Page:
Opening night at the Sundance Film Festival, in recent years, has featured mixed results. During the afternoon, before the premiere, as you walk around Park City, there are countless variations of the same conversation that goes something like, “Hey, we could get another Whiplash!,” followed by, “Sure, or we could get The Bronze.” (If you don’t know what The Bronze is, and you probably do not, there’s a reason for that.) And last year gave us Blindspotting, a movie that stayed in the 2018 discussion the whole year and wound up on our best films of 2018 list. The two Thursday night Sundance premieres at Eccles, After the Wedding and Native Son, were both ambitious efforts, but I’d have a hard time imagining either on any “best of” lists.
Bart Freundlich’a After the Wedding is a remake of Susanne Bier’s Oscar-nominated Danish film, only Freundlich gender swaps a lot of the roles. Look, it’s always weird after a film festival movie when people ask what you think and then, when your answer differs from theirs, you get this sad, perplexed face in return. But I did seem to enjoy After the Wedding more than most people. And I think there are a couple reasons for that.
With a movie starring Julianne Moore and Michelle Williams and it being the opening night film, I got the sense people were looking for something profound. After the Wedding is not a profound movie. Instead, it’s a movie about hidden family secrets, with a comical amount of twists, and it plays more as melodramatic schlock. And I just happened to really be in the mood for melodramatic schlock.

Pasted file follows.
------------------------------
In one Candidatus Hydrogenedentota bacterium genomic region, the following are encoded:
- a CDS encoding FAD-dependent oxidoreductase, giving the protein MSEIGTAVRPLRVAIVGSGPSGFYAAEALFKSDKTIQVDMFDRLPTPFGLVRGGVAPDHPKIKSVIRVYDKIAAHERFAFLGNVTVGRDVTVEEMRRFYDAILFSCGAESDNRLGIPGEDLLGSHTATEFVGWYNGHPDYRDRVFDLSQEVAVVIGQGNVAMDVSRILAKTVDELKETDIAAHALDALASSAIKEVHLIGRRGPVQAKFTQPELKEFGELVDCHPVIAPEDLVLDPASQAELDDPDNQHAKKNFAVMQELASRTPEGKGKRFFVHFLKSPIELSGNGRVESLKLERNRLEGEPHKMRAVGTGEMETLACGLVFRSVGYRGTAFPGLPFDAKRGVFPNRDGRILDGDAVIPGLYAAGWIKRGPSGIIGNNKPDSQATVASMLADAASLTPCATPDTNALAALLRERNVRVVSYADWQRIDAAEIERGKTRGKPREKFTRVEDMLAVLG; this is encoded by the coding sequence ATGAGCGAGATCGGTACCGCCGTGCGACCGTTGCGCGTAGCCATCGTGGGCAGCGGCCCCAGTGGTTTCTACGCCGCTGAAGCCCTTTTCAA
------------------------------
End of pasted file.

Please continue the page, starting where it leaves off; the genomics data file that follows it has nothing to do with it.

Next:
Without giving too much away: Isabel (Williams) works for a non-profit organization in India. She’s summoned to New York by a wealthy CEO, Theresa (Moore), who is thinking about donating a substantial amount of money to Isabel’s charity. Theresa’s daughter is getting married this weekend and she invites Isabel to the wedding. It’s there Isabel sees Theresa’s husband (Billy Crudup), who Isabel has a long, very complicated history with, and from here on out we are off to the races with twists and turns and revelations – and it’s all so over the top, but I somehow found myself relating. Which is very weird.
After the movie, I was talking to a colleague and I mentioned that a lot After the Wedding hit home for me. He looked at me like I was nuts. Without getting into too many private details about my life, let’s just say the idea of finding out about a father lying about a secret relative isn’t something that sounds that outlandish to me anymore, even though it is pretty outlandish.